Four DC Beer Tastemakers on the Worst Trends, Local Favorites and More
Here's what brewers and tasting room managers are drinking at home
Beer has been a part of D.C.’s history since long before the craft boom began — and, for that matter, since long before it was the nation’s capital. From Andrew Wales’s brewery in Alexandria, founded in 1770, to Foggy Bottom’s Washington Brewery, founded in 1796, the D.C. area played host to a veritable panoply of beer-brewing establishments early in its history. Its reputation only grew from there: Robert Portner Brewing Company’s main brewery, which opened in 1869, soon became the largest south of the Mason-Dixon line…until Prohibition, anyway.
While the 18th Amendment certainly put a damper on things — and engendered some odd holdovers, like a ban on brewpubs until 1991 — pioneers like Capitol City Brewing Company, which opened a year later, and DC Brau, which was the first packaging brewery to brew within city limits since the ‘50s, have ushered D.C. into its current status as a thriving beer scene.
Like many other cities across the U.S., beer in D.C. works in waves. We chatted with four prominent local brewers in the area to see what they’re most excited about these days…as well as what trends they wish would just go away. From less alcohol to more fruit, from fewer hazies to more lagers, here’s what they’re loving (and drinking) these days.
The Beer Trend They’re Most Into
“Lower-ABV beers! For a while there, it felt like you couldn’t find an IPA under 7.5% and although the beers were delicious, that kind of limits the number you can try in a single sitting.” —Wes Schoeb, Head Brewer at Dirt Farm Brewing
“Renewed interest in lagers. Not just American lager, but more niche styles like Czech dark lager, schwarzbier, maibock, Franconian lagers, Japanese-style lagers, etc. We even brew a wet-hopped lager during hop harvest season, which is not something you come across too often.” —Chris Smith, Co-Founder and Managing Member at Virginia Beer Company
“The return of session beers. I love seeing full-flavored beer without the punch of the high-octane brews.” —Rob Rodriguez, Director of Brewing Operations at DC Brau
“I feel like there has been a large push towards more session beers, and not just IPAs. Many flavorful, lower-alcohol beers have become more widely available, while revitalizing many forgotten styles.” —Tim Quintyn, Tasting Room General Manager at Port City Brewing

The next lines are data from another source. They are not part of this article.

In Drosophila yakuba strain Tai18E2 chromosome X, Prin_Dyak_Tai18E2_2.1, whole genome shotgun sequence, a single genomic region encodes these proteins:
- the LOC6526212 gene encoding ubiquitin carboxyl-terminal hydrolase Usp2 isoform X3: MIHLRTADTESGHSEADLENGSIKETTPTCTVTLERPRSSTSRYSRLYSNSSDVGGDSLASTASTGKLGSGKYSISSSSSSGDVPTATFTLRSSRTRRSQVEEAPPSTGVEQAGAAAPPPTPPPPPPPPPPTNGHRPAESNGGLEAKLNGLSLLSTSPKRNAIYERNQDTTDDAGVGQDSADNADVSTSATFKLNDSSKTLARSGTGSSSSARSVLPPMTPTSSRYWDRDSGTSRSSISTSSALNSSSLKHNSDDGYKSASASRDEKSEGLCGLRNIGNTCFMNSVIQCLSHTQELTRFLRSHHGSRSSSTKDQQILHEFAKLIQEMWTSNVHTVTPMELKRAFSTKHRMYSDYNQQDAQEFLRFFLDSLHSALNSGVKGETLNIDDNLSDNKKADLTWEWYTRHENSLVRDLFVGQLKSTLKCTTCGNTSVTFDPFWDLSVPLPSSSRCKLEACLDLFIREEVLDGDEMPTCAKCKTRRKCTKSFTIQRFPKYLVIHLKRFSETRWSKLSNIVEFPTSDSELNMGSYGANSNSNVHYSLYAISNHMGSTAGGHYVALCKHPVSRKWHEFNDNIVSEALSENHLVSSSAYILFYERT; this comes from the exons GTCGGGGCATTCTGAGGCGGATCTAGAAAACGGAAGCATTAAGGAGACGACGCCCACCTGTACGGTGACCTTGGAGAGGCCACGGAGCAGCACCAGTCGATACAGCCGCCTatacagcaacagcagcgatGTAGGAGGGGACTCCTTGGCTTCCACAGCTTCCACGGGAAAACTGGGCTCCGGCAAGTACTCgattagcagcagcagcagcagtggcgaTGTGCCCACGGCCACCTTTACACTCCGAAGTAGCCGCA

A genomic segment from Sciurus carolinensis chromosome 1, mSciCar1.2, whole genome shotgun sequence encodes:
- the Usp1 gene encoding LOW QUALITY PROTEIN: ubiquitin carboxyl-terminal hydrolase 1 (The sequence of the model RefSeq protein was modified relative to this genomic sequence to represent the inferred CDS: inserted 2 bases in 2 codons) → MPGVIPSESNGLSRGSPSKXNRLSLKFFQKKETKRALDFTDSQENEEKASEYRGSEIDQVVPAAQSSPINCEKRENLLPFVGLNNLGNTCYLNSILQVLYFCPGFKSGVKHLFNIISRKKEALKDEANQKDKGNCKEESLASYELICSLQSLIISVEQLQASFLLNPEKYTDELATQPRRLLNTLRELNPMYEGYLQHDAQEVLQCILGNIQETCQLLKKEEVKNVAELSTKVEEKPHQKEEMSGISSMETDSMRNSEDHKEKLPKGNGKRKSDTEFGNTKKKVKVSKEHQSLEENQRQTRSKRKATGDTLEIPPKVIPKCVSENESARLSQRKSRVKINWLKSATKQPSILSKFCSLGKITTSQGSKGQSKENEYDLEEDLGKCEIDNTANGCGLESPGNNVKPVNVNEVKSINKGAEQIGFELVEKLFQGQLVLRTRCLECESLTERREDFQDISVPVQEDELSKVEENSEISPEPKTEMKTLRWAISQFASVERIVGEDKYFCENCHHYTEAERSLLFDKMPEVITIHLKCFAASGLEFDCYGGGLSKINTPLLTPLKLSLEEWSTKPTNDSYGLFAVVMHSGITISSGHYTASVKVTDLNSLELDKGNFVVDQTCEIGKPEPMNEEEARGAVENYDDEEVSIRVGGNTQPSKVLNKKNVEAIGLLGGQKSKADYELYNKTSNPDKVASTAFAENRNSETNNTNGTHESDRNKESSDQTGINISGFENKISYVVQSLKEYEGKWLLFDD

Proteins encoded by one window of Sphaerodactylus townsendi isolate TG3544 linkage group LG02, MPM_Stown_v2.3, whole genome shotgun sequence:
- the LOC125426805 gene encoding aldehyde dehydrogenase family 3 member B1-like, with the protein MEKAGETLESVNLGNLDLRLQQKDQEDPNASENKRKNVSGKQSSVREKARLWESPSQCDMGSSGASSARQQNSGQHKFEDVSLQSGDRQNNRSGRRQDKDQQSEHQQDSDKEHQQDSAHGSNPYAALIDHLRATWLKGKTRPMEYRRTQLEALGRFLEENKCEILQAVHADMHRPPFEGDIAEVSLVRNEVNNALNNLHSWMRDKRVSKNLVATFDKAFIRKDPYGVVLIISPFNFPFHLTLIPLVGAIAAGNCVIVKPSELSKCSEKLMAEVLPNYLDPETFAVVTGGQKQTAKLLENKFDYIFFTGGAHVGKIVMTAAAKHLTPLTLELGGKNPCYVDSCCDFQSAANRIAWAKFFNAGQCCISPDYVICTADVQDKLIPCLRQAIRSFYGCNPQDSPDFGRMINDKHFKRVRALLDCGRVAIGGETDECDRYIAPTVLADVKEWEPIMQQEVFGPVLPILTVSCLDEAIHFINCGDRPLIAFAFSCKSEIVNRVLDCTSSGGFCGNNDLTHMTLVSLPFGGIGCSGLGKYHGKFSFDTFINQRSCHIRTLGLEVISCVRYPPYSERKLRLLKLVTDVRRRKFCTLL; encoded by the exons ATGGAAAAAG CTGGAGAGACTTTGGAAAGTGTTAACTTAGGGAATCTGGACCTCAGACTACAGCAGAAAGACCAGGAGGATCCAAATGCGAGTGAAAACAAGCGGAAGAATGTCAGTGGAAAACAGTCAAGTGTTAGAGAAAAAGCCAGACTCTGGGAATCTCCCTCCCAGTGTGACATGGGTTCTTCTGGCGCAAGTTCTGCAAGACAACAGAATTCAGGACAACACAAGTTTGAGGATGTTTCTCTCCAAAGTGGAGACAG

The Beer Trend They’re Tired Of
“Although I truly enjoy them, the hazy beers can be a little much sometimes. Especially when you go to a beer festival and 80-plus percent of the brands that are represented are hazy.” —Schoeb
“High ABV beer. Consumers in both the taproom and at festivals often order strictly based on ABV, and we’ve generally seen that higher-ABV beers tend to sell faster and be rated higher on beer-rating apps (that’s a whole different issue).” —Smith
“Lactose in everything and fruit smoothie whatever. I like Jamba Juice, but I’ll go there for my fruit smoothie.” —Rodriguez
“Big dark beers with way too many adjuncts in them. I don’t think you need a laundry list of additional ingredients to make a great imperial stout. Sometimes less is more.” —Quintyn
The Beer Style They Can’t Get Enough Of
“Not technically a style, but any beer that incorporates fresh fruit. As a farm brewery, we utilize many of the fruits that are grown on our farm, and I know how much time and effort goes into getting that fruit in the beer. Although they are delicious, they can be a pain to make.” —Schoeb
“Italian-style pilsner. This answer hasn’t changed in two years! It checks all of my beer boxes: a great malt backbone complemented by a nice touch of bitterness, which is then accented with a dry hop that imparts the best floral/spicy/herbal notes from German noble hops.” —Smith
“IPA — West Coast, East Coast, English, session. I love a good malty IPA with balanced bitterness and hoppiness and bursting with flavor.” —Rodriguez
“Schwarzbier. I think this is such a versatile beer that should be enjoyed year-round. It’s my perfect grilling companion.” —Quintyn
What They’re Drinking at Home
“Tucher Dunkles Hefe Weizen. I love that it’s a maltier beer that is still very light. It’s great to drink on hot summer days but still enjoyable when you’re in the dead of winter.” —Schoeb
“Provisional Kölsch, our clean, crisp, German-style Kölsch. The 5.1% ABV is right for me, and it has a great, crackery pilsner malt base. It’s also hopped with just enough Adeena hops to provide a floral bitterness that balances the sweetness of the malt.” —Smith
“I’ve been turning to our El Hefe Speaks, which is great — banana-forward with balanced clove notes and a touch of bubblegum. It’s great to help beat the swampy heat of the DMV.” —Rodriguez
“I’ve been finding myself drinking our Mexican Dark Lager more than ever before. Nice caramel notes without being too sweet, a playful nuttiness leading to a crisp smooth finish.” —Quintyn
Their Favorite Local Brew (That They Don’t Make)
“I’m a big fan of Tröegs beers. It’s hard for me to go into a store that carries their Perpetual IPA and not buy a six-pack.” —Schoeb
“Port City. The quality is top notch, and the beers themselves are beautifully made. I love that they still produce classic styles that are just timeless — like Port City Porter, a personal favorite.” —Smith
“Dogfish Head. This is the brewery that got me into homebrewing.” —Rodriguez
“Virginia Beer Company. When I was first introduced to them, I could only find their IPAs, but now I see they have a very wide range: IPAs, lagers, sours — all done very well.” —Quintyn
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